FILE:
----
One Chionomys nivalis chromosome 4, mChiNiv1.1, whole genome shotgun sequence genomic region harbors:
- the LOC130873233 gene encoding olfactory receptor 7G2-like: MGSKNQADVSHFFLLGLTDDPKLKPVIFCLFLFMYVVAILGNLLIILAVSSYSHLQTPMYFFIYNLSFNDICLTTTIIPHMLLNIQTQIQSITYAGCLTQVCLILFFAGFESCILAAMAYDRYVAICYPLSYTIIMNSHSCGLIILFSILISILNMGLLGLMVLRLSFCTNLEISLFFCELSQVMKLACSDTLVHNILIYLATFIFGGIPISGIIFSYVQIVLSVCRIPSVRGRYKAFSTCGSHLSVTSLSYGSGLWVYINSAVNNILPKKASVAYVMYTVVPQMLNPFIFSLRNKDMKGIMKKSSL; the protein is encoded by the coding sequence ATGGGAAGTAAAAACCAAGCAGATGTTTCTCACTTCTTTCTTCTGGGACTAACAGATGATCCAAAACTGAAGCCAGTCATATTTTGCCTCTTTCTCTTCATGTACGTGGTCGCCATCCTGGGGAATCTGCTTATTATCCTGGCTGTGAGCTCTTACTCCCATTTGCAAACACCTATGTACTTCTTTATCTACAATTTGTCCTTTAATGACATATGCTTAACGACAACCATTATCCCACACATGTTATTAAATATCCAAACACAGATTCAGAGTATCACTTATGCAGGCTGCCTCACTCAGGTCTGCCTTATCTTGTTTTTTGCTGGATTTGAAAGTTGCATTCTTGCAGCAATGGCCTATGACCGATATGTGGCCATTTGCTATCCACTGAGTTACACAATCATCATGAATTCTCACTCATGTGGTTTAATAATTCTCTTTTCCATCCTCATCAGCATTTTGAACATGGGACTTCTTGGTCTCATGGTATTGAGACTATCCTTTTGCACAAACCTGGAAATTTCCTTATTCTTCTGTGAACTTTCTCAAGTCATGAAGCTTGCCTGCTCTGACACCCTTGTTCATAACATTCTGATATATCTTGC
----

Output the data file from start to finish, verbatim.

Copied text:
One Chionomys nivalis chromosome 4, mChiNiv1.1, whole genome shotgun sequence genomic region harbors:
- the LOC130873233 gene encoding olfactory receptor 7G2-like: MGSKNQADVSHFFLLGLTDDPKLKPVIFCLFLFMYVVAILGNLLIILAVSSYSHLQTPMYFFIYNLSFNDICLTTTIIPHMLLNIQTQIQSITYAGCLTQVCLILFFAGFESCILAAMAYDRYVAICYPLSYTIIMNSHSCGLIILFSILISILNMGLLGLMVLRLSFCTNLEISLFFCELSQVMKLACSDTLVHNILIYLATFIFGGIPISGIIFSYVQIVLSVCRIPSVRGRYKAFSTCGSHLSVTSLSYGSGLWVYINSAVNNILPKKASVAYVMYTVVPQMLNPFIFSLRNKDMKGIMKKSSL; the protein is encoded by the coding sequence ATGGGAAGTAAAAACCAAGCAGATGTTTCTCACTTCTTTCTTCTGGGACTAACAGATGATCCAAAACTGAAGCCAGTCATATTTTGCCTCTTTCTCTTCATGTACGTGGTCGCCATCCTGGGGAATCTGCTTATTATCCTGGCTGTGAGCTCTTACTCCCATTTGCAAACACCTATGTACTTCTTTATCTACAATTTGTCCTTTAATGACATATGCTTAACGACAACCATTATCCCACACATGTTATTAAATATCCAAACACAGATTCAGAGTATCACTTATGCAGGCTGCCTCACTCAGGTCTGCCTTATCTTGTTTTTTGCTGGATTTGAAAGTTGCATTCTTGCAGCAATGGCCTATGACCGATATGTGGCCATTTGCTATCCACTGAGTTACACAATCATCATGAATTCTCACTCATGTGGTTTAATAATTCTCTTTTCCATCCTCATCAGCATTTTGAACATGGGACTTCTTGGTCTCATGGTATTGAGACTATCCTTTTGCACAAACCTGGAAATTTCCTTATTCTTCTGTGAACTTTCTCAAGTCATGAAGCTTGCCTGCTCTGACACCCTTGTTCATAACATTCTGATATATCTTGC